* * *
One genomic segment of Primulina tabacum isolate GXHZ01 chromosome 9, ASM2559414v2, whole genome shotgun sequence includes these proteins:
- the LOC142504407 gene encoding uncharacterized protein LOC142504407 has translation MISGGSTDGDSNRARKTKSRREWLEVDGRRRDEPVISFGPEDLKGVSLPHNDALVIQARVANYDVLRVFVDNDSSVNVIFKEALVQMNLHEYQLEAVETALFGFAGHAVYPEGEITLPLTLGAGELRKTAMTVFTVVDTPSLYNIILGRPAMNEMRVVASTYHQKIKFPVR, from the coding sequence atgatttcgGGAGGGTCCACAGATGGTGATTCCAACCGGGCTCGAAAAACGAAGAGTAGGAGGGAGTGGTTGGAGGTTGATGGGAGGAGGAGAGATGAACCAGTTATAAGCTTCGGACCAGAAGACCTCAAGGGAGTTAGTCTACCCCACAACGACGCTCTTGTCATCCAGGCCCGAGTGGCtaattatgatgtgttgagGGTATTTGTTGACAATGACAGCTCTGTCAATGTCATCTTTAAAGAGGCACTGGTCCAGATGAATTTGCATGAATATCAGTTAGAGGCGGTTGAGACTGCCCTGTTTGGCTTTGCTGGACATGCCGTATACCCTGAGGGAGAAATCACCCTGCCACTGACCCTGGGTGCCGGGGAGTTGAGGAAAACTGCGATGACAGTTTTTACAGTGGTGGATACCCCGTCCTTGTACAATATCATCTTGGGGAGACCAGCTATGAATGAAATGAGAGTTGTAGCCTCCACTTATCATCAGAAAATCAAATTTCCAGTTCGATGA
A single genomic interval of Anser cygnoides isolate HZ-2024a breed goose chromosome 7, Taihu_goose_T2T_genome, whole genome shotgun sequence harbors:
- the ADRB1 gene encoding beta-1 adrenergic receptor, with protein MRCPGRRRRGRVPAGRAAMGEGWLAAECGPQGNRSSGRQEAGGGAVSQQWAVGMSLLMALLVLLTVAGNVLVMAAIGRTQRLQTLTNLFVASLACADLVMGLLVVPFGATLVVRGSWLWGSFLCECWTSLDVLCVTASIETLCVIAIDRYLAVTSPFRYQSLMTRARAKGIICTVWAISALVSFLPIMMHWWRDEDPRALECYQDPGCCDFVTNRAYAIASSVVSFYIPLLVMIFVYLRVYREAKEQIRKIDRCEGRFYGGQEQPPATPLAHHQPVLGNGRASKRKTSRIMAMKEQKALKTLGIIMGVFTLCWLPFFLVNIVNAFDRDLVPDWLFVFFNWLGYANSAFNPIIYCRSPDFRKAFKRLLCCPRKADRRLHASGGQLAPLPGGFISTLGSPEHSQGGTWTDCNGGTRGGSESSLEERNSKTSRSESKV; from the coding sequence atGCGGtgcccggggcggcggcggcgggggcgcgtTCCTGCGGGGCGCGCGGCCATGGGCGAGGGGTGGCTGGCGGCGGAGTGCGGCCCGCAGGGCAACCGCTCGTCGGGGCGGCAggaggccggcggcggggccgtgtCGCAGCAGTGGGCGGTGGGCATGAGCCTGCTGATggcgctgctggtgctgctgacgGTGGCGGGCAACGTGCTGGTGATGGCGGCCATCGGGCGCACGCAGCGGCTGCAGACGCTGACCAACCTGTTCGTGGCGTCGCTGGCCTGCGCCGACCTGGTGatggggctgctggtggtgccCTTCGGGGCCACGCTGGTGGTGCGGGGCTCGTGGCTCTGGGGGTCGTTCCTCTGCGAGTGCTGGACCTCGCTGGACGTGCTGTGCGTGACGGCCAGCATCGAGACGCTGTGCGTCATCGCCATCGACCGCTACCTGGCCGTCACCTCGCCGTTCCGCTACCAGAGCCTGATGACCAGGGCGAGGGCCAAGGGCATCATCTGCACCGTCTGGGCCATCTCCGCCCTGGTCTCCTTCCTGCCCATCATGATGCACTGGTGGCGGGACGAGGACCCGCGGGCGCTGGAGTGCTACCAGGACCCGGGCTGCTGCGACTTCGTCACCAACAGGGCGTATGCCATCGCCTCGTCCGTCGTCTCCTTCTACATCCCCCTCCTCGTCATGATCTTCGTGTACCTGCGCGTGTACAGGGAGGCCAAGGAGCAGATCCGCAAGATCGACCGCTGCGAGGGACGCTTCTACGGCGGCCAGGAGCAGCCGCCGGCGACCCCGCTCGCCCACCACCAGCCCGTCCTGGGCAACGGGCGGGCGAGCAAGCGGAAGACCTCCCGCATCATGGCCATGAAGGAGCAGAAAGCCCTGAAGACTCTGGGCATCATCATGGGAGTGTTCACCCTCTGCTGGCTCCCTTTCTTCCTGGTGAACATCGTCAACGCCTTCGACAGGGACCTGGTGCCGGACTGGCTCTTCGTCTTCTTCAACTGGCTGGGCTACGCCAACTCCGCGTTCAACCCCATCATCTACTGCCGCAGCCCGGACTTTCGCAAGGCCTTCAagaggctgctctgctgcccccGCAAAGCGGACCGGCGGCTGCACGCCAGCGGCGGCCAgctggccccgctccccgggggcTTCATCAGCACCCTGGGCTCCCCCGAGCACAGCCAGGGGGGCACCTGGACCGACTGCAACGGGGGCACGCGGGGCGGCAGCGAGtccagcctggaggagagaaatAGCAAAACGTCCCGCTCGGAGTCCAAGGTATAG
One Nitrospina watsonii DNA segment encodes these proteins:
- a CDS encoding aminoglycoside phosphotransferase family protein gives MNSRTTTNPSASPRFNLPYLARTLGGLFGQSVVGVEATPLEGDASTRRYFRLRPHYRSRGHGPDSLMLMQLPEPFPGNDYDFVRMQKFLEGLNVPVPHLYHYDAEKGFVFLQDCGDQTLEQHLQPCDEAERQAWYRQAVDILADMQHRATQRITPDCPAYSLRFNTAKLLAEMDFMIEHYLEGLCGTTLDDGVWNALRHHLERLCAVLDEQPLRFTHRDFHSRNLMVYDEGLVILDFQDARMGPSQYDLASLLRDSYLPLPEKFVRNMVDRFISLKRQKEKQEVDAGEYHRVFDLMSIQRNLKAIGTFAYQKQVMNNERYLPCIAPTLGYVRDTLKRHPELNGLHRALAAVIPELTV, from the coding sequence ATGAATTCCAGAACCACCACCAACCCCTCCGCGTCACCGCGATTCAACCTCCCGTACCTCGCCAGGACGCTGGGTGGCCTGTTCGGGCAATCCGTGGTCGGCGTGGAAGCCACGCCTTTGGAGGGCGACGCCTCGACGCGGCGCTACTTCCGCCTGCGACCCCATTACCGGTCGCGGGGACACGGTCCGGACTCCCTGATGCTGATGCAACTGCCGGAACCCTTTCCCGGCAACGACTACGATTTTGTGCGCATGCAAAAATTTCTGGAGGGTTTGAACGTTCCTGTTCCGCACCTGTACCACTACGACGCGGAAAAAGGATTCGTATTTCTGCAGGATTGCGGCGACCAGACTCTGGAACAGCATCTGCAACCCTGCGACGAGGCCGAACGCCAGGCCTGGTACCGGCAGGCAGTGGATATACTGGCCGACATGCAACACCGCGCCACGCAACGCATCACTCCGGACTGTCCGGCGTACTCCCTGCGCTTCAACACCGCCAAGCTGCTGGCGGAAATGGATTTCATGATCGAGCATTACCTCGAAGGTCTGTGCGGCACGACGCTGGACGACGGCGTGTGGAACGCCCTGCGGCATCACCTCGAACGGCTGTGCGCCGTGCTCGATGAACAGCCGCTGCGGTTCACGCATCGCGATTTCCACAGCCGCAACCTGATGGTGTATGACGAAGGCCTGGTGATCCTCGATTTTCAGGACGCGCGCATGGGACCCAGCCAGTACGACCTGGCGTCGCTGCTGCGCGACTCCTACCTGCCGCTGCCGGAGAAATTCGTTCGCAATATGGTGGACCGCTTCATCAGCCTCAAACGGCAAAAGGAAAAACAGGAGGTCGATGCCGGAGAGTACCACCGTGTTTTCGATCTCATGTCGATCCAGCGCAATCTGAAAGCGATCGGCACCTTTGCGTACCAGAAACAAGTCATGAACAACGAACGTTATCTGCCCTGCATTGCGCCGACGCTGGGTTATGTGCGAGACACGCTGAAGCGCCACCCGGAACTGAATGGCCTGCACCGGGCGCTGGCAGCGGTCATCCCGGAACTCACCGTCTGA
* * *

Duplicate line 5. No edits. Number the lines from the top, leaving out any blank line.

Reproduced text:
One Nitrospina watsonii DNA segment encodes these proteins: